Obama's nomination of Bryson initially had run into opposition from Senate Republicans who threatened to withhold support until three long-awaited trade pacts came to fruition. Congress approved the trade agreements last week.
With Obama poised to sign the trade deals with South Korea, Panama and Colombia into law Friday, the nomination cleared the Senate. The vote was 74 to 26.
Democratic Sen. Dianne Feinstein of California said Bryson was “well suited” for his new role. Sen. John F. Kerry (D-Mass.) said he was an “exceptional choice.”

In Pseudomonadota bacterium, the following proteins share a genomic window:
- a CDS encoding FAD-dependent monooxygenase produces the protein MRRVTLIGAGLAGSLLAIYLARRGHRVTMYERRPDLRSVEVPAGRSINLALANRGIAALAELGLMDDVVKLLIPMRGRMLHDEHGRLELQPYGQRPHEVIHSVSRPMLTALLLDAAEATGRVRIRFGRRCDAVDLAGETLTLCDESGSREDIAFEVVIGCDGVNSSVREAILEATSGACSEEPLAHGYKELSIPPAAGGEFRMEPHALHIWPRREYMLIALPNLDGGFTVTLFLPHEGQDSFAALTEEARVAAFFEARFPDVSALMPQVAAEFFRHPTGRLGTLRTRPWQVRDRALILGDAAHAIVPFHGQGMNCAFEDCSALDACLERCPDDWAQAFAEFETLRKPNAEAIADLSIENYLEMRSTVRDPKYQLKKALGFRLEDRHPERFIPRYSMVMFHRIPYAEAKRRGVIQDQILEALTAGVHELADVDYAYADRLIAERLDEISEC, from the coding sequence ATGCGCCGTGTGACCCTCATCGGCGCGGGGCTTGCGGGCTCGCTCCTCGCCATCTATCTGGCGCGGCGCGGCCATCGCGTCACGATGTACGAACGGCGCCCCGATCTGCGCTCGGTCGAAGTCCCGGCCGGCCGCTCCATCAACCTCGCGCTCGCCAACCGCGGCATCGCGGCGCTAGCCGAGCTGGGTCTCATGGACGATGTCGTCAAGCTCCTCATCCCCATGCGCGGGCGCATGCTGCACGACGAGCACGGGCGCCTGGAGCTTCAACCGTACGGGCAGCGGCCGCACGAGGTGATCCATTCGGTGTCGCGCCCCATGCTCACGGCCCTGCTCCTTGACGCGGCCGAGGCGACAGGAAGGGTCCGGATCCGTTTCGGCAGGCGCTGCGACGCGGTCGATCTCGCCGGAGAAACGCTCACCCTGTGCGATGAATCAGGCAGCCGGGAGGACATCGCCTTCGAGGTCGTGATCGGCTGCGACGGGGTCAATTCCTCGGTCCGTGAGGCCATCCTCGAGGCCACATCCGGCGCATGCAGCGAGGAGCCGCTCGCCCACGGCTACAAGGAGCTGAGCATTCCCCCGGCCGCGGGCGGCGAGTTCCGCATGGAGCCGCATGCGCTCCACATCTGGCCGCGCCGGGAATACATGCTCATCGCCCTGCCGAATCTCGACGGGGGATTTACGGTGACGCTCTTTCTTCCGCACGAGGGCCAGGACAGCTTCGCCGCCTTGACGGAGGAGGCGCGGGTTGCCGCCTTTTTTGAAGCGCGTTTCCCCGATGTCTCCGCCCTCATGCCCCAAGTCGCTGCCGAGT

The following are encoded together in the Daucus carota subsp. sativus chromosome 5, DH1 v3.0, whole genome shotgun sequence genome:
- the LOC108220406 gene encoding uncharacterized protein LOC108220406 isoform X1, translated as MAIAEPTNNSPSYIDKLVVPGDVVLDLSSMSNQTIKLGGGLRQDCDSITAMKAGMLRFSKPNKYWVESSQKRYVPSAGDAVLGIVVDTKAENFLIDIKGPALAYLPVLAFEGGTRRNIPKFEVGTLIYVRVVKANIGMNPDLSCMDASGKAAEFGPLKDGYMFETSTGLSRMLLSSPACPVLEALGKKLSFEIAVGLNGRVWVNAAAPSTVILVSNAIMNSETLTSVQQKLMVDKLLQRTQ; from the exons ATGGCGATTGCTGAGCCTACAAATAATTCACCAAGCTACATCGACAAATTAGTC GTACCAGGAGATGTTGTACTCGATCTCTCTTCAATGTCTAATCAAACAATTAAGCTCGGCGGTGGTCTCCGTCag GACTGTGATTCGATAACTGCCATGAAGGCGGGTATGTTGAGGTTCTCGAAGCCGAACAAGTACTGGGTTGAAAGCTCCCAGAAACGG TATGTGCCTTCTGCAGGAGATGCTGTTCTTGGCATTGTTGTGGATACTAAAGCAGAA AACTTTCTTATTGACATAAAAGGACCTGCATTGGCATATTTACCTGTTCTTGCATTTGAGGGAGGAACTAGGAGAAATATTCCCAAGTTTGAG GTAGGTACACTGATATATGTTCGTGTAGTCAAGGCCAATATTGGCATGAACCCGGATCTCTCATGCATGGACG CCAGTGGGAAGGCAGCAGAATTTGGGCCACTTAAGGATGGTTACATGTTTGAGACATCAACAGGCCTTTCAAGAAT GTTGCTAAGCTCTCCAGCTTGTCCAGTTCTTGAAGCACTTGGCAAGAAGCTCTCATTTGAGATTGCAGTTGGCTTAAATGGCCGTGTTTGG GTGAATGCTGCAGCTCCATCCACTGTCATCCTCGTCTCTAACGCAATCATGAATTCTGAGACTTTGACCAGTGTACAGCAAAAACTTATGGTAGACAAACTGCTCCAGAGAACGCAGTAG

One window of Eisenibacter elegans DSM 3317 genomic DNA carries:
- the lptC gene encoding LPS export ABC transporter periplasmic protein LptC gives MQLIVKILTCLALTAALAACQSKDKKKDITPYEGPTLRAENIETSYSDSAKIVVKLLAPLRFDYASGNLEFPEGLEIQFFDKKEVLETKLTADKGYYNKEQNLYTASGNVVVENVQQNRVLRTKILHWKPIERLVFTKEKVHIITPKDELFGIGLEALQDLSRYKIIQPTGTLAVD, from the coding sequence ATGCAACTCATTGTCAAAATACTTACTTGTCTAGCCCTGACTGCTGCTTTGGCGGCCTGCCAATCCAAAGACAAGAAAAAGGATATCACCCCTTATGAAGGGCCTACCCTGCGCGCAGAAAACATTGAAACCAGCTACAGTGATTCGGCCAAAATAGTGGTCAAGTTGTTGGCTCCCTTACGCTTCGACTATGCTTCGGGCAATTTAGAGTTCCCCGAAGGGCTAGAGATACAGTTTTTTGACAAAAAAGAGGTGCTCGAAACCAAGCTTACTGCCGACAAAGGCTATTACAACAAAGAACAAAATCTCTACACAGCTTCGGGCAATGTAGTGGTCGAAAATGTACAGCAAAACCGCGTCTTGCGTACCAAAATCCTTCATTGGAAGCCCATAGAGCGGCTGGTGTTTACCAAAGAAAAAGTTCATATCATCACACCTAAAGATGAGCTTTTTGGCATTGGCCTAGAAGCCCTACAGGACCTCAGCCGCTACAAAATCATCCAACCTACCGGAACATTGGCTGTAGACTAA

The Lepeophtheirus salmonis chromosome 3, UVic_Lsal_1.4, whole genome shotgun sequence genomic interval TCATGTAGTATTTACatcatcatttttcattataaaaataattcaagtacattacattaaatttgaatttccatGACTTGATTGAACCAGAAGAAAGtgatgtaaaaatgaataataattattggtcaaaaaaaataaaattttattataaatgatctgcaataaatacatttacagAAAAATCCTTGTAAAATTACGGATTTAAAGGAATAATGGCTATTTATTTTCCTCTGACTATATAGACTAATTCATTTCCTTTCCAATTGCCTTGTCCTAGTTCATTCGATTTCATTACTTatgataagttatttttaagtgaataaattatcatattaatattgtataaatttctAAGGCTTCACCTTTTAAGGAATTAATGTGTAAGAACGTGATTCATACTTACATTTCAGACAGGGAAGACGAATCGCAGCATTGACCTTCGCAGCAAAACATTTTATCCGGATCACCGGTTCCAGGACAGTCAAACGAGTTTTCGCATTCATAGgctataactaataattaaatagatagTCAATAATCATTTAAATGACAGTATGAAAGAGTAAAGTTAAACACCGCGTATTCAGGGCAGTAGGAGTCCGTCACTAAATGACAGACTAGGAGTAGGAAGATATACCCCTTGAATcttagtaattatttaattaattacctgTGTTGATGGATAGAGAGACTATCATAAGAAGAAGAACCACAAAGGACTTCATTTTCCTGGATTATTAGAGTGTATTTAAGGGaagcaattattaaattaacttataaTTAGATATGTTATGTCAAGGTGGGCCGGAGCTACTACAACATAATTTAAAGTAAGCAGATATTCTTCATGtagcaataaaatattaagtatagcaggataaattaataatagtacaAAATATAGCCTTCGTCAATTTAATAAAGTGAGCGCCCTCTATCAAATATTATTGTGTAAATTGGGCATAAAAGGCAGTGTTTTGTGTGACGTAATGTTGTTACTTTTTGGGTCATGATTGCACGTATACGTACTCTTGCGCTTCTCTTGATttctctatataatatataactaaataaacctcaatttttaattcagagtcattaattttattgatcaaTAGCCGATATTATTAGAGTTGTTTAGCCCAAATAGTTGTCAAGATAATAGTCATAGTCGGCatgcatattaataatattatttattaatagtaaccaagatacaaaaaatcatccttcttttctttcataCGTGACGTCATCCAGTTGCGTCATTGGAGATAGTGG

But Republicans criticized Bryson's views as out of step with American business owners, even as the former energy executive won support from leading business organizations, including the U.S. Chamber of Commerce.
Sen. John Barrasso (R-Wyo.) called Bryson “the wrong person at the worst time.”
Bryson served as the chief executive of Edison International and spent several years as president of the California Public Utilities Commission. He co-founded the Natural Resources Defense Council, giving him environmental credentials that put him at political odds with some GOP senators.
He will replace Gary Locke, who resigned to become U.S. ambassador to China.